The rise of #TacoTuesdays and chains like Chipotle, Taco Bell, and other Mexican restaurants has led to almost 40,000 Mexican restaurants all across the country. However, finding authentic Mexican cuisine can be a little trickier unless you go south of the border. Some Mexican restaurants are working to change that and showcase the nutritional benefits of Mexican food. Mexican food isn’t all high sodium and high fat, like what you can find in many Mexican fast food restaurants in America. There are plenty of vegetables, nutritious spices, protein-filled beans, and tortillas full of fiber in authentic Mexican cuisine. Some business owners are working towards creating more casual restaurant chains that are authentic and nutritious, but allow people to “grab and go.”
The Popularity of Mexican Food in the United States
Mexican food is the most popular type of international cuisine in the United States, with one of out of 10 restaurants serving Mexican food. At home, over 70% of households in America use Mexican ingredients or food. Mexican food is responsible for over 40% of ethnic food sales in the United States and salsa is actually the top condiment across the nation (leaving ketchup and mayo far behind). And since 2010, tortillas have been outselling hot dog buns.
This may be in part to the invention of Tex-Mex in the 1940s, which helped introduce Mexican food in a more mainstream way. Tex-Mex is a great example of how our two countries have integrated, as the resulting cuisine is a fusion of the two. However, real Mexican cuisine has its origins in what the Mayan Indians cooked 2,000 years ago and tortillas being used as wraps can be traced back to the Aztecs.
Americans’ food profiles and tastes have benefitted from the “melting pot” and around 75% of consumers are constantly looking for new flavors in ethnic cuisines. Over 65% want to experience bolder flavors and foods they don’t know — both of which Mexican cuisine has to offer.
What Are Some of the Health Benefits of Mexican Food?
Many of the spices used in Mexican cooking like cumin, cocoa powder, chilies, garlic, and cinnamon are beneficial for heart and brain health or can provide important nutrients like iron. Fresh vegetables and fruits like corn, tomatillos, avocados, limes, and tomatoes often contain important quantities of Vitamins A, B, and C, provide you with “healthy fats,” and corn and beans together provide a complete protein. (This can make Mexican cuisine a great choice for vegetarians, as it ensures that you’ll get the right kind of protein in one meal.)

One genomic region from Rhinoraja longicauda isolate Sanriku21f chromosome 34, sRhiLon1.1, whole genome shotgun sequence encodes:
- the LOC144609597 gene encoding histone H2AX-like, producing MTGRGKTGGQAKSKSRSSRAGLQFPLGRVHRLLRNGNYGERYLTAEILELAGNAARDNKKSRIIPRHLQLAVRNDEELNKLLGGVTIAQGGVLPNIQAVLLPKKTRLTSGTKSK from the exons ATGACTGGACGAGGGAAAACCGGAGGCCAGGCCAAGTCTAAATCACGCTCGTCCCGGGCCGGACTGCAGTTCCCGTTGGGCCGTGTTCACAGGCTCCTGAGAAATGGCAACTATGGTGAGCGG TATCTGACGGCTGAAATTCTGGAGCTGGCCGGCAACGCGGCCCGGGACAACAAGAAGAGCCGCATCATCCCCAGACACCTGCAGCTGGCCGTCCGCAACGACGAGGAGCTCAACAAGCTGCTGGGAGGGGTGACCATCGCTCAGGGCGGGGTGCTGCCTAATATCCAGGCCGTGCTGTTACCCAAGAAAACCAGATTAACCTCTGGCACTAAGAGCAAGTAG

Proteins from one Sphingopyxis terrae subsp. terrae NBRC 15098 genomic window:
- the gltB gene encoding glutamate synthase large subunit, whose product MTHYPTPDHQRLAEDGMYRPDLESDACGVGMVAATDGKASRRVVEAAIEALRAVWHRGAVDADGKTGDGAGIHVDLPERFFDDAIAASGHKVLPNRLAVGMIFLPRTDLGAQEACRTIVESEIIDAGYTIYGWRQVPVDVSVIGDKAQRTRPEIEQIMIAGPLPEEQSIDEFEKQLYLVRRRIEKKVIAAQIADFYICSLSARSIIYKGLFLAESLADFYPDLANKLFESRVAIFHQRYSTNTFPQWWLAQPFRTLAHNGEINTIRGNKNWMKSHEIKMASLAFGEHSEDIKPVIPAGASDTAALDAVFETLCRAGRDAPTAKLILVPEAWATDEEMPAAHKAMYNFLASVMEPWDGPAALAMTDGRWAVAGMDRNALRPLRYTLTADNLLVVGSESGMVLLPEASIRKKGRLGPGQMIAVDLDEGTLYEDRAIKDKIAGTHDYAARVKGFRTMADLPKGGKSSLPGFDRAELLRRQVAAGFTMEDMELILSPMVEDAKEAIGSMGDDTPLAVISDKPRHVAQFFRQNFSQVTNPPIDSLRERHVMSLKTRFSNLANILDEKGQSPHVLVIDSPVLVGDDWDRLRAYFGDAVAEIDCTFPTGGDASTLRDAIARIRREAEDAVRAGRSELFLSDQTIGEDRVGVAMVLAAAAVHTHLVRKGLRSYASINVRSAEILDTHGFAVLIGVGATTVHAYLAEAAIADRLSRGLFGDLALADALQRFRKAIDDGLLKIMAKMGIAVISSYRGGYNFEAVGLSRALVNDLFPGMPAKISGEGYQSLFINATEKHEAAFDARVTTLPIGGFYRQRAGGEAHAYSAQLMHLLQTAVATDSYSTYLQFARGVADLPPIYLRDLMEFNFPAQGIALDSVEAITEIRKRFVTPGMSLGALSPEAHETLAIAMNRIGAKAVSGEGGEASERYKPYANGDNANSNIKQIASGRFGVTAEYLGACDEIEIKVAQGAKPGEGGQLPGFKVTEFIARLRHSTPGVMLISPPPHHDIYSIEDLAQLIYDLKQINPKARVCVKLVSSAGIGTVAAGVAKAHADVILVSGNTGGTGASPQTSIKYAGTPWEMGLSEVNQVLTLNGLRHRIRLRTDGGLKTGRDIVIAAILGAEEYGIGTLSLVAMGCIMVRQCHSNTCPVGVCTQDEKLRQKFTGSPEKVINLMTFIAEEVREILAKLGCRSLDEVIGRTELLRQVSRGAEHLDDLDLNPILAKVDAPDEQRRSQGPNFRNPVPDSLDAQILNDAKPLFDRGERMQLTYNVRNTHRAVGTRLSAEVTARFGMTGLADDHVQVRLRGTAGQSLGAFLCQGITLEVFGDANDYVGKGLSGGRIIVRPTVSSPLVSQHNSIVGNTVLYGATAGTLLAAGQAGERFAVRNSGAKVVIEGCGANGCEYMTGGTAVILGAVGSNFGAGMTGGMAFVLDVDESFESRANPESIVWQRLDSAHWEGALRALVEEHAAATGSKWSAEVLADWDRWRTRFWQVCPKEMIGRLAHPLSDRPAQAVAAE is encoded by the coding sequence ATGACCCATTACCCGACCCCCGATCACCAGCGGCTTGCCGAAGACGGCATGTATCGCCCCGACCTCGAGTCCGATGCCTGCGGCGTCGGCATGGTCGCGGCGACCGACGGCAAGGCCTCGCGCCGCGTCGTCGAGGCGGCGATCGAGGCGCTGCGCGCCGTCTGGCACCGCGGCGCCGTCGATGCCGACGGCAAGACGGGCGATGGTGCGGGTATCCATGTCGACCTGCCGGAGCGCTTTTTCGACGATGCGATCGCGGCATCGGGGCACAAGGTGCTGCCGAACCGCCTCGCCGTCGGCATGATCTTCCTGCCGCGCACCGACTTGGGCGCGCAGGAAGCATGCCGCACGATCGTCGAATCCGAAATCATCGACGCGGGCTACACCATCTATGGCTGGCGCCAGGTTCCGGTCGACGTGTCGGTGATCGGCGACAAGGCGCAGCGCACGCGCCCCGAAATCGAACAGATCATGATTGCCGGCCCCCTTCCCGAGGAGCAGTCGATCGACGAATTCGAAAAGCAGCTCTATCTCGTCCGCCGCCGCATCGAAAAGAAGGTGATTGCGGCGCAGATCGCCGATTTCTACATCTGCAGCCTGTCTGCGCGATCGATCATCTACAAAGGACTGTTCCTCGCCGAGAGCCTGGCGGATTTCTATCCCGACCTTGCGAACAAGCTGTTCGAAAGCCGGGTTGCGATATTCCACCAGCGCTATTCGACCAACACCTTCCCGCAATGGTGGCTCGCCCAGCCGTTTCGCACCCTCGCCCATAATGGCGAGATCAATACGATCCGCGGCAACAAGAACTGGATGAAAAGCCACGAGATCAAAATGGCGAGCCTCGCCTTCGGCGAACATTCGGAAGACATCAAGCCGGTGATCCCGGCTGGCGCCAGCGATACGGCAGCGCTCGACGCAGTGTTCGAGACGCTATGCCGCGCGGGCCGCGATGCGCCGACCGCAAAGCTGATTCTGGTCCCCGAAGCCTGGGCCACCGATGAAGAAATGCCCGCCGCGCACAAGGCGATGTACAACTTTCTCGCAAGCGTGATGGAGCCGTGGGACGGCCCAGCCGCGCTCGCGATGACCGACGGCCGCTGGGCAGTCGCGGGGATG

Raw, crunchy vegetables, citrus, and a variety of meats and vegetables are often used in just one dish, providing your body with a wealth of options to sustain it.
Use cheese, sour cream, and fatty refried beans sparingly — everything is okay in moderation, but if that’s the only kind of Mexican food you’re being exposed to, you’re really missing out on the depth and flavor that authentic Mexican cuisine can provide.
What Should I Try At a Mexican Restaurant?
You’re probably familiar with at least some of the options on a traditional Mexican menu, like burritos, quesadillas, enchiladas, and tacos, thanks to the fast food options available. However, these options are going to be a little different in terms of quality and flavor than you would get at a fast food joint.
If you’re feeling adventurous, try ceviche — raw seafood that’s tossed with acidic marinades, which “cooks” the seafood — which is very light and refreshing. Mole sauce is a warm and velvety experience that tastes wonderful over chicken and chilaquiles are a delightfully crunchy and tangy dish.
When in doubt, you can ask your server what he or she recommends, or what popular dishes are. The restaurant may also have specialties that you won’t find at other restaurants or that aren’t usually on the menu — take advantage of those and try something new!
Do yourself a favor and try authentic Mexican cuisine next time you decide to go out to eat. It’s an experience you’ll want to repeat again and again.